Q. Is it possible to obtain the inflation index that Social Security uses to adjust each year’s earning such that I could attempt to perform the overall calculation myself? I’m interested in knowing whether any of my earnings prior to 35 years ago are being counted in the index rather than the most recent 35 years’ worth. — Bob
A. Bob, you must have a masochistic streak! You can do what you suggest but it may wear out your calculator.
Social Security has a different index for every year! It is based not on prices but on wages. Basically, the agency adds up all the wages earned in the nation each year (there's a two-year lag to get this data), divides them by the number of workers, and looks at how much wages per person have risen from year to year. The actual mathematical process is, of course, much more complicated.
These annual wage changes produce a set of indexing factors. The way these factors affect your own benefits is keyed to the year in which you first become eligible for benefits. For retirement benefits, this is 62. Entering this calendar year in an online tool will give you the annual indexing factors you can apply to your own earnings. Take your annual covered earnings (the earnings on which you pay Social Security payroll taxes), multiply it by that year's index factor and you will obtain your indexed wage for each year you have worked.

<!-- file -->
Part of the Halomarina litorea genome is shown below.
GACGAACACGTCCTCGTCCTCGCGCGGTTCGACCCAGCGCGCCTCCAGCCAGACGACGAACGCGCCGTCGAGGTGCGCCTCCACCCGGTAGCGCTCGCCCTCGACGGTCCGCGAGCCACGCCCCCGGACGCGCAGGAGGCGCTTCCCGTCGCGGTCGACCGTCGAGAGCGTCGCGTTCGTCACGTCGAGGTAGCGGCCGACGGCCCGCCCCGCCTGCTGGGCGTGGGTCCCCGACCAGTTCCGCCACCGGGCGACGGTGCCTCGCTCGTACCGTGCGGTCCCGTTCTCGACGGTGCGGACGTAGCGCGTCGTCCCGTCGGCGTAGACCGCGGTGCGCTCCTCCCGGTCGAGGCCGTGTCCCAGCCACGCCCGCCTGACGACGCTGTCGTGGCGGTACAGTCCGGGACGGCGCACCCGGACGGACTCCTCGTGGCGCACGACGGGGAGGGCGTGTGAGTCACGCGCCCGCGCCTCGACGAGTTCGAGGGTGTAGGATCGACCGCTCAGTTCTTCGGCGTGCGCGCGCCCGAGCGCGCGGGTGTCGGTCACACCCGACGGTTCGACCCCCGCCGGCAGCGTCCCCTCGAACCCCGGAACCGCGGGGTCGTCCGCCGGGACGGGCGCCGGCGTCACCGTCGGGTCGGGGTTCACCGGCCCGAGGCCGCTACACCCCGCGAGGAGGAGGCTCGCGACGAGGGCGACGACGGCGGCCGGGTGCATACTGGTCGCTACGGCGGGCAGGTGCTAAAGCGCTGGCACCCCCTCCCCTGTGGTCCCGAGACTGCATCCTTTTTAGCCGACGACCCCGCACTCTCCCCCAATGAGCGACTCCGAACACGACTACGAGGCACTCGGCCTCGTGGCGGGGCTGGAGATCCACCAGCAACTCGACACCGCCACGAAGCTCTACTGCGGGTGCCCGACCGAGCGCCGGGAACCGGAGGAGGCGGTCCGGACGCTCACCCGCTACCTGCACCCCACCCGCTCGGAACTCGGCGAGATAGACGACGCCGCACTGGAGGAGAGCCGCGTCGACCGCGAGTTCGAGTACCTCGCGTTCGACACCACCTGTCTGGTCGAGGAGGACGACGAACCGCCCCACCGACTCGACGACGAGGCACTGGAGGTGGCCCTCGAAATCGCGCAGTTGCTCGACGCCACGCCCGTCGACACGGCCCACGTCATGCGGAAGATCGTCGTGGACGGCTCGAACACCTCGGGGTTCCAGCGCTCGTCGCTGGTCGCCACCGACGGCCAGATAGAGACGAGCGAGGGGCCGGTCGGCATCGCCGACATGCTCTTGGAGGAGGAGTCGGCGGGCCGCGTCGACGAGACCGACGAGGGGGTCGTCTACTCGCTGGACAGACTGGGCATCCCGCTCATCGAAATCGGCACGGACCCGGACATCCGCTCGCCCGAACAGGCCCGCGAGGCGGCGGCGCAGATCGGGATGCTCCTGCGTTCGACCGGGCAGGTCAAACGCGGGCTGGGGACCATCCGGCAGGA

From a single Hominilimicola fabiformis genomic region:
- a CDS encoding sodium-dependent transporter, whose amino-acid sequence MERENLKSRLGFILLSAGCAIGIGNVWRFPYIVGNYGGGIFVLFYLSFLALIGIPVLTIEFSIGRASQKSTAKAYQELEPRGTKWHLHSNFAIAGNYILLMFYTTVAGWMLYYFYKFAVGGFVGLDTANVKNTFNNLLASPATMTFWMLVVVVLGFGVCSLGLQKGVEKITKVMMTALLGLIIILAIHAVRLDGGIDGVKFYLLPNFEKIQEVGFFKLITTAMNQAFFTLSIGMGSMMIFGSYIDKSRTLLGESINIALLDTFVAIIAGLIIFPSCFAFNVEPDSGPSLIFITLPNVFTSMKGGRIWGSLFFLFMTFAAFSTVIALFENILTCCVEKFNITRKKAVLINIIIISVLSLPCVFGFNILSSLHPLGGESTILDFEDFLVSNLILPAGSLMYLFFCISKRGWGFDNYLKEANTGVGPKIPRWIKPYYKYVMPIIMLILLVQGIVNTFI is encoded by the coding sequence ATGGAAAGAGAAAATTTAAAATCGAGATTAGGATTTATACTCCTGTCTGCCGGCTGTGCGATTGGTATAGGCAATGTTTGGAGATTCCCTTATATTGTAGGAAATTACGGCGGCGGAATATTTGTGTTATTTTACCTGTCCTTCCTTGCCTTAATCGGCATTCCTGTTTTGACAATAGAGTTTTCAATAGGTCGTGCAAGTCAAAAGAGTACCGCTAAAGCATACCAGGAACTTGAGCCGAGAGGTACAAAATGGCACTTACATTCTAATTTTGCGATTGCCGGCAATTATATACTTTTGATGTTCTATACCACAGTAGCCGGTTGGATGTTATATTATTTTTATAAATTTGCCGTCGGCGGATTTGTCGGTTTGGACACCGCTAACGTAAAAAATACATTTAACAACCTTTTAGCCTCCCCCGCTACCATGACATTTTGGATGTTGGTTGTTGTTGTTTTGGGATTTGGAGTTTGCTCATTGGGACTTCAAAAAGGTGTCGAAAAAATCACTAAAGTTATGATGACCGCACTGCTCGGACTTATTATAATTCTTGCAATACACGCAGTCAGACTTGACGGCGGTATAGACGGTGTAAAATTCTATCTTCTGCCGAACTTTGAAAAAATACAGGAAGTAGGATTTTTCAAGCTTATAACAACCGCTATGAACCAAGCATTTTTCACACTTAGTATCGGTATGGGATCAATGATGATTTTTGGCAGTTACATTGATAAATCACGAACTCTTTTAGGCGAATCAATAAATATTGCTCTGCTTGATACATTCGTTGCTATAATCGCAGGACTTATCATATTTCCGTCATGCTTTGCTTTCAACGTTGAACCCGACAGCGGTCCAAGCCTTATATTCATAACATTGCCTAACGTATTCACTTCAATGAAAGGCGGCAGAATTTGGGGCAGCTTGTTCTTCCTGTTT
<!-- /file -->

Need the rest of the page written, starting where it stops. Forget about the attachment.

Next, add up all these indexed wages and divide them by 35 to determine your average wage. If you've not worked 35 years, use zeroes for any missing year until you have 35 numbers. Finally, you need to find out what's called your Average Indexed Monthly Earnings. So, multiply your 35 years of highest indexed earnings by 12 and then divide this total by 420 (the number of months in 35 years).
Your Average Indexed Monthly Earnings is the figure on which your retirement benefits are based. And it will change to reflect a new "top 35" earnings year. If interested, the way the AIME determines your benefits is explained here.
If you have not given up by now, you also need to know that Social Security only indexes your wages until you are 60. For later years, it simply uses the actual amount of your covered earnings. For this reason, people who keep working in their later years will often see their benefits automatically recomputed upward to reflect a new top-35 year.
Clear as mud, right?
Anyway, that's how it works. Or at least I think it is. Honestly, it is so confusing that even experts, including me, make mistakes.
Best of luck!
Philip Moeller is an expert on retirement, aging, and health. His book, “Get What’s Yours: The Secrets to Maxing Out Your Social Security,” will be published in February by Simon & Schuster. Reach him at email@example.com or @PhilMoeller on Twitter.